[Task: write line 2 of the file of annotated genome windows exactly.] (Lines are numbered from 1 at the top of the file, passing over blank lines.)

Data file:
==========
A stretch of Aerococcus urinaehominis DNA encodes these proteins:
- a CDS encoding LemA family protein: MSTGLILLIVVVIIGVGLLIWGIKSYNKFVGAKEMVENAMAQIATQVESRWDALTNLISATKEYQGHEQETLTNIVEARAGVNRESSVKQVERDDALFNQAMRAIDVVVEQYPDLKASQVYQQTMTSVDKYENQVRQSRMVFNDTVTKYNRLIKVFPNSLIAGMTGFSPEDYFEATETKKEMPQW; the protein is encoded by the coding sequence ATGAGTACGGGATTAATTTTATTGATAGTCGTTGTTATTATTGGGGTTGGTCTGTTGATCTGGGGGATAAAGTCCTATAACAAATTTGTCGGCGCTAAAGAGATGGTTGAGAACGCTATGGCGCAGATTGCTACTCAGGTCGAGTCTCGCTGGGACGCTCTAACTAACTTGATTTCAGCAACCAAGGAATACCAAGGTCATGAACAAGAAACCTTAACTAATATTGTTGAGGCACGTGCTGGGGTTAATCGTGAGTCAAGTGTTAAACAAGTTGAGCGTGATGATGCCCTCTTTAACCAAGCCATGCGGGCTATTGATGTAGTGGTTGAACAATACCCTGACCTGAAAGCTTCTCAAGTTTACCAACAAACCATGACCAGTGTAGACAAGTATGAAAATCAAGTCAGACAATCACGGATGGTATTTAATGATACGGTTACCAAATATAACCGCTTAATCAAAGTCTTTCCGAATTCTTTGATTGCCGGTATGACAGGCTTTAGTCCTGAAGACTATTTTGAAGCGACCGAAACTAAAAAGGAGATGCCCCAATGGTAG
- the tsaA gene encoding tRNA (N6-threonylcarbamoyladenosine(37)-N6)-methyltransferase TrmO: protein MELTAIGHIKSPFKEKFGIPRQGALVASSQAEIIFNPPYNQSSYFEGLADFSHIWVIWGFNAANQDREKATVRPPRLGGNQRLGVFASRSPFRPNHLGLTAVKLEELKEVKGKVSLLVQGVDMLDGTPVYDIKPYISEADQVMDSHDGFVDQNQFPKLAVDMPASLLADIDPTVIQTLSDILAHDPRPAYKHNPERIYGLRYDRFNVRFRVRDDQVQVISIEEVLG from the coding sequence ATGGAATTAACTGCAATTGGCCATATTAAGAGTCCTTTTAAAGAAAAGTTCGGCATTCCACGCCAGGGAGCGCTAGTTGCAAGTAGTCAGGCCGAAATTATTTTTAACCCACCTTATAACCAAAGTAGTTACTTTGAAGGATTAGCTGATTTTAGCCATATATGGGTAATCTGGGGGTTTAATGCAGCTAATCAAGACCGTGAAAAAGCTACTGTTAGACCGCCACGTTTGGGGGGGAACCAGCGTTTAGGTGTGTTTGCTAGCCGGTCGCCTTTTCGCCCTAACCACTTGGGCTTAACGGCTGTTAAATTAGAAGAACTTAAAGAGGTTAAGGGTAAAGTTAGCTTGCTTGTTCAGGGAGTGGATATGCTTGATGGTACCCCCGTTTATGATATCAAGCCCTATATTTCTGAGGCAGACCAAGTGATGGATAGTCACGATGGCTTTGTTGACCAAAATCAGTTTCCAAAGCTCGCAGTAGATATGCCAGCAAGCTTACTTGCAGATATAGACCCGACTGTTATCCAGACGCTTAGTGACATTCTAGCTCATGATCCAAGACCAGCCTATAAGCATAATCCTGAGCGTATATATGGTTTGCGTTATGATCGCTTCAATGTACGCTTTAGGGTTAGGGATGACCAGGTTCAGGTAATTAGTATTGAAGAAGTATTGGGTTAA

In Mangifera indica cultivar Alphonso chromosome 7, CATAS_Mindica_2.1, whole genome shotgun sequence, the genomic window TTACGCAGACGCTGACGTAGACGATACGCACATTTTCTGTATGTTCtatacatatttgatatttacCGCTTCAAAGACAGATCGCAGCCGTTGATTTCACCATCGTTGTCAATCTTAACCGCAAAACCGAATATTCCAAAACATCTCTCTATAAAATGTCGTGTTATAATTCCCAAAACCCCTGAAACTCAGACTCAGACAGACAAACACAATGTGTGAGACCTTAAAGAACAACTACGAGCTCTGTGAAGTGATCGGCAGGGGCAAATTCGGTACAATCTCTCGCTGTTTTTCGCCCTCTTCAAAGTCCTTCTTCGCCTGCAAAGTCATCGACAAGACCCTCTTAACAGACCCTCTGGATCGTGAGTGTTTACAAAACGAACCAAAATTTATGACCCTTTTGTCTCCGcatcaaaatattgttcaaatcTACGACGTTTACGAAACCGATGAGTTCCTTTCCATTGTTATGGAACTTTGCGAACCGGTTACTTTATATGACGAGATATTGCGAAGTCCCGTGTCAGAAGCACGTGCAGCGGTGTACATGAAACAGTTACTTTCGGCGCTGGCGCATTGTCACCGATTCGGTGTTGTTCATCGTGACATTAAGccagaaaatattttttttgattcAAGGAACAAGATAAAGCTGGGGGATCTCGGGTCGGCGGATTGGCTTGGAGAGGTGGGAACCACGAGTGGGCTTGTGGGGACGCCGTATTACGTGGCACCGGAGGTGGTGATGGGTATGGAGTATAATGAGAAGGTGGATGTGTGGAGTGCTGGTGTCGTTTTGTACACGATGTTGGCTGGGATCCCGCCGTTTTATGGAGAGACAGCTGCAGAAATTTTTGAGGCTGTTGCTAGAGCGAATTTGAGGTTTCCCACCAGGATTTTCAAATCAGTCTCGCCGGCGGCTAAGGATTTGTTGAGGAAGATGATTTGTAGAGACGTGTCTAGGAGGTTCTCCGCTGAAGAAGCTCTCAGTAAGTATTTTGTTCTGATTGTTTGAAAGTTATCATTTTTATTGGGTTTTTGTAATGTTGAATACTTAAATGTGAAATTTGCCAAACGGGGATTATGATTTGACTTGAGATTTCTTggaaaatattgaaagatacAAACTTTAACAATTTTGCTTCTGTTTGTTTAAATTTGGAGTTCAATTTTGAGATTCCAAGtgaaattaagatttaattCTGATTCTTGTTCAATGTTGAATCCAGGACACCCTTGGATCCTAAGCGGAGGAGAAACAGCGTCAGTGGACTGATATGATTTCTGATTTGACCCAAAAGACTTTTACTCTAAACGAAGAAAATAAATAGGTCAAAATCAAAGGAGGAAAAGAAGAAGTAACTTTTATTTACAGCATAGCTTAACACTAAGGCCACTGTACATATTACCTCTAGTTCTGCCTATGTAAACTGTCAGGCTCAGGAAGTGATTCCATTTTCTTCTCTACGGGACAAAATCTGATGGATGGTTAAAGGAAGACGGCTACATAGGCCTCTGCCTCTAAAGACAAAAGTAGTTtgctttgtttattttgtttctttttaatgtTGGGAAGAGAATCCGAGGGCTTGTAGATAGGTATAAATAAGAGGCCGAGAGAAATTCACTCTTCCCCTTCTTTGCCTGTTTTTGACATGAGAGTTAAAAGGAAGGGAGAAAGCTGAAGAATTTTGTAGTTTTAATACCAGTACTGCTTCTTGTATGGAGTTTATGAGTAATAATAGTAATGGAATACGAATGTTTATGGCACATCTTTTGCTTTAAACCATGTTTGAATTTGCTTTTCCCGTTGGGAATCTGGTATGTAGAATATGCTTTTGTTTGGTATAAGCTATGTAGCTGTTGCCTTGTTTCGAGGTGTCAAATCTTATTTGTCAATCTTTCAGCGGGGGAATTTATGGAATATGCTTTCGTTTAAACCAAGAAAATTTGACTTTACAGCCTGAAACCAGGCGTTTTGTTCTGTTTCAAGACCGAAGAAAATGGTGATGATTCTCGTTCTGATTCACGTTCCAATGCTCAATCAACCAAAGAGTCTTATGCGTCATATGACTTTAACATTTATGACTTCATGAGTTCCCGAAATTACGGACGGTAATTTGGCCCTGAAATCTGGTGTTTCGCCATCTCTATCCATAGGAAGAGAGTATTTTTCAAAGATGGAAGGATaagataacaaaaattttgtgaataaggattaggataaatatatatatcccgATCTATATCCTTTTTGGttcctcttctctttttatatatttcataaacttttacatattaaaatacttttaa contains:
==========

- a CDS encoding LemA family protein: MSTGLILLIVVVIIGVGLLIWGIKSYNKFVGAKEMVENAMAQIATQVESRWDALTNLISATKEYQGHEQETLTNIVEARAGVNRESSVKQVERDDALFNQAMRAIDVVVEQYPDLKASQVYQQTMTSVDKYENQVRQSRMVFNDTVTKYNRLIKVFPNSLIAGMTGFSPEDYFEATETKKEMPQW; the protein is encoded by the coding sequence ATGAGTACGGGATTAATTTTATTGATAGTCGTTGTTATTATTGGGGTTGGTCTGTTGATCTGGGGGATAAAGTCCTATAACAAATTTGTCGGCGCTAAAGAGATGGTTGAGAACGCTATGGCGCAGATTGCTACTCAGGTCGAGTCTCGCTGGGACGCTCTAACTAACTTGATTTCAGCAACCAAGGAATACCAAGGTCATGAACAAGAAACCTTAACTAATATTGTTGAGGCACGTGCTGGGGTTAATCGTGAGTCAAGTGTTAAACAAGTTGAGCGTGATGATGCCCTCTTTAACCAAGCCATGCGGGCTATTGATGTAGTGGTTGAACAATACCCTGACCTGAAAGCTTCTCAAGTTTACCAACAAACCATGACCAGTGTAGACAAGTATGAAAATCAAGTCAGACAATCACGGATGGTATTTAATGATACGGTTACCAAATATAACCGCTTAATCAAAGTCTTTCCGAATTCTTTGATTGCCGGTATGACAGGCTTTAGTCCTGAAGACTATTTTGAAGCGACCGAAACTAAAAAGGAGATGCCCCAATGGTAG